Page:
Overcoming donor fatigue

On the Today Programme the other day Bill Clinton suggested, even before the magnitude of the Asian disaster became clear, that the big donor Nations should divide up the affected region and concentrate on assisting specific countries. This sounds like a good idea to me but what if we took the idea further and explicitly twinned affected countries with countries in the donor community. Twins could be selected on the basis of wealth and need: The US and Indonesia, Britain and Sri Lanka…

Twinning could go deeper, too. Individual regions, towns and communities could opt to twin directly. Everybody understands twinning (most British towns are already twinned with one or more others) and it might help to overcome the ‘donor fatigue’ that will surely impede the epic reconstruction that will be needed over the long term. Communities permanently connected would develop bonds of understanding. Identification is much easier when you know those you are helping and when you can understand their lives and problems.

Twinning could be very easy to organise (it would need to be – nobody is going to have time to set up committees in the blitzed coastal communities themselves) and might simply be a matter of selecting an appropriate (similarly sized, for instance) town from a web site. Developing real bonds and providing useful help would be up to the participants themselves but some central services could be provided – communications, group buying, help & support, funds handling, for instance. This is clearly not an exercise for the short term while there is so much to do but by keeping donors engaged with the affected communities for longer, it could be a powerful aid to longer term reconstruction. What do you think?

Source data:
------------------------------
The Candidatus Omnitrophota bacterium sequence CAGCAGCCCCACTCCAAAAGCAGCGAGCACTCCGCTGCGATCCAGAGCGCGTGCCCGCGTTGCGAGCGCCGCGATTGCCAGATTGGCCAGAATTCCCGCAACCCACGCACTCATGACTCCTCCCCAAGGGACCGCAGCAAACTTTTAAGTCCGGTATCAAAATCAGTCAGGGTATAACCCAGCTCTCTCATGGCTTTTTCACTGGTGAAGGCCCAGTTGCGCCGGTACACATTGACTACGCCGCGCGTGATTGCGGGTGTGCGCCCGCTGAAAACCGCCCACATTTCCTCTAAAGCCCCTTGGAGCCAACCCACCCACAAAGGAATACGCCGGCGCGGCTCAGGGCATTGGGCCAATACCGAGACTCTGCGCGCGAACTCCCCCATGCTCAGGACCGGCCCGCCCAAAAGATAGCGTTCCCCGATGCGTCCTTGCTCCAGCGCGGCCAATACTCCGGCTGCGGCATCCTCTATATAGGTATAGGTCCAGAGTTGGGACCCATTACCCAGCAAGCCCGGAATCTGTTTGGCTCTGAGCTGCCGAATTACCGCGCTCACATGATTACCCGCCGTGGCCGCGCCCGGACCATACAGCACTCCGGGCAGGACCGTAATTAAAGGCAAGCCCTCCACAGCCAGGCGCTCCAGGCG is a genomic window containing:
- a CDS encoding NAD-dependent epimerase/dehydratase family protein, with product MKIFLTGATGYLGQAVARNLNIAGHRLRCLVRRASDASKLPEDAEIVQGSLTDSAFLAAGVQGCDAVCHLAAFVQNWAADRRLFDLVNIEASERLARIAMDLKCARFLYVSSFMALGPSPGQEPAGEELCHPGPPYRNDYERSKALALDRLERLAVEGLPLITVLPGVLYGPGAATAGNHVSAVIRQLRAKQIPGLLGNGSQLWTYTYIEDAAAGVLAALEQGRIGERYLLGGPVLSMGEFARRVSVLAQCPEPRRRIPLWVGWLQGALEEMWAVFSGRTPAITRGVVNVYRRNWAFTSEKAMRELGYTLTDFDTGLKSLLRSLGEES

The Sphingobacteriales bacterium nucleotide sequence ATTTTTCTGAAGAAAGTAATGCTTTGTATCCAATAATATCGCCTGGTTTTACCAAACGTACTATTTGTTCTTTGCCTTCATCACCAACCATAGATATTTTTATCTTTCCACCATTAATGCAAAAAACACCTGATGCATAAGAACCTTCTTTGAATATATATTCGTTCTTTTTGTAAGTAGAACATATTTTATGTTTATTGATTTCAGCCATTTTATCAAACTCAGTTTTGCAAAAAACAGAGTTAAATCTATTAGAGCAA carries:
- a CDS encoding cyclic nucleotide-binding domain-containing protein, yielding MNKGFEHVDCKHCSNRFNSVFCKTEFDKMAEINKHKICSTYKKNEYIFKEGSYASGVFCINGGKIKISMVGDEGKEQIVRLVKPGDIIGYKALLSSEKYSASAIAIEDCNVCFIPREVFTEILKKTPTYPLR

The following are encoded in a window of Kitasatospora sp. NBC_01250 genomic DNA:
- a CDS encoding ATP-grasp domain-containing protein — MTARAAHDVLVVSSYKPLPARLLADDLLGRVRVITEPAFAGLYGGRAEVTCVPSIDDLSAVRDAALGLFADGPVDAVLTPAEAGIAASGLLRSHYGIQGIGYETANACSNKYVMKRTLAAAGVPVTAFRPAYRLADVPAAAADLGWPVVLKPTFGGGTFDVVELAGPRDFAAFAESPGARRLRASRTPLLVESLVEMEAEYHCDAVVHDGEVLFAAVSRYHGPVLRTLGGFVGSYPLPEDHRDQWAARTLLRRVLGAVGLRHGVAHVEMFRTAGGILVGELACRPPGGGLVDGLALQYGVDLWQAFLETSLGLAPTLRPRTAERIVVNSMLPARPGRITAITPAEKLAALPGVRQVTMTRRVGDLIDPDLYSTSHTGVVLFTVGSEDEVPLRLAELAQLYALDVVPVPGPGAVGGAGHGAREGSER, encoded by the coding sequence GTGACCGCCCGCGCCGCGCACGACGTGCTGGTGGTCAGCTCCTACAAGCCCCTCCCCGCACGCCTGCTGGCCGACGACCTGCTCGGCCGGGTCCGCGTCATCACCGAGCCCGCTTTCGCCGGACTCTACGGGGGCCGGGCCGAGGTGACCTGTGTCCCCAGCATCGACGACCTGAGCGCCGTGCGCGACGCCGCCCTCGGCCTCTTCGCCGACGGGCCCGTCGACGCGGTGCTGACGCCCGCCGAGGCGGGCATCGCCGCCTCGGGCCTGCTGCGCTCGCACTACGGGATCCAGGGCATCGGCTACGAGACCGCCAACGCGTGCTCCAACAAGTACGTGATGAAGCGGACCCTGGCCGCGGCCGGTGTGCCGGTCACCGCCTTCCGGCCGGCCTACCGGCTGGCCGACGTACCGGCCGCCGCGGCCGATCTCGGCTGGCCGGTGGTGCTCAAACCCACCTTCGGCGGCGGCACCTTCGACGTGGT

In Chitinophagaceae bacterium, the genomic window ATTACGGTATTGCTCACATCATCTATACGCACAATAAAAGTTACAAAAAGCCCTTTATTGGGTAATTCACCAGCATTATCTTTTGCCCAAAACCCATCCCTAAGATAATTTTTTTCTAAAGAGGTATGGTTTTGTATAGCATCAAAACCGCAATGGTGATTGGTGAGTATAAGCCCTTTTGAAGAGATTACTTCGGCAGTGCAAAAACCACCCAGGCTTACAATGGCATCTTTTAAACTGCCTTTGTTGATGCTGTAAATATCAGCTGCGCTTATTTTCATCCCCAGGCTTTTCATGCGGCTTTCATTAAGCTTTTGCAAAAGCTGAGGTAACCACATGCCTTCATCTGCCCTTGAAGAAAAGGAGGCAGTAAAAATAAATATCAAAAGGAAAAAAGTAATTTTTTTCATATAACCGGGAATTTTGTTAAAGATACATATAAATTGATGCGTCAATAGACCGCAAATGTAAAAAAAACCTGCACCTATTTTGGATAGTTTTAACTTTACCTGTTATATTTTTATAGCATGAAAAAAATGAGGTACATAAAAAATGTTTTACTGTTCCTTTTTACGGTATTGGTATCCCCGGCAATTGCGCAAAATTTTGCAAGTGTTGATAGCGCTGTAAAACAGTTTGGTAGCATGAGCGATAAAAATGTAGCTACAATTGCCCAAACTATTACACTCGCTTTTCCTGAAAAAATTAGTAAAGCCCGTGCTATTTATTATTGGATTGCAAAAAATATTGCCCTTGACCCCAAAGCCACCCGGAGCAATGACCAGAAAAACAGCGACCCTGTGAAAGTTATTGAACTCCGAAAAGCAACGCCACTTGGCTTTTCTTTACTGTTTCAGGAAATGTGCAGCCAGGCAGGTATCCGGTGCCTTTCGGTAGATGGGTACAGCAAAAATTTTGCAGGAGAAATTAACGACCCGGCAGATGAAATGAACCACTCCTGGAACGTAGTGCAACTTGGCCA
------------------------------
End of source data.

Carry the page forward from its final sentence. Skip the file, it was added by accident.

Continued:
5 thoughts on “Overcoming donor fatigue

  1. Well, Clare Short was on the radio saying that this divide it up approach was just a way for the US to sideline the UN.
    Which of course it might be. Then again, she would say that, wouldn’t she.
    Hope all is well.

  2. Our Post-Tsunami World

    With more than 115,000 dead, many thousands still missing, millions facing disease and starvation, entire regions in ruins, and several large and important economies teetering – can there be any doubt we’ve witnessed the catastrophic event of a generat…

  3. Excellent idea – we are busy in North Norfolk trying to set up up just such a link. If you know of workable mechanisms for doing so please let me knpow.

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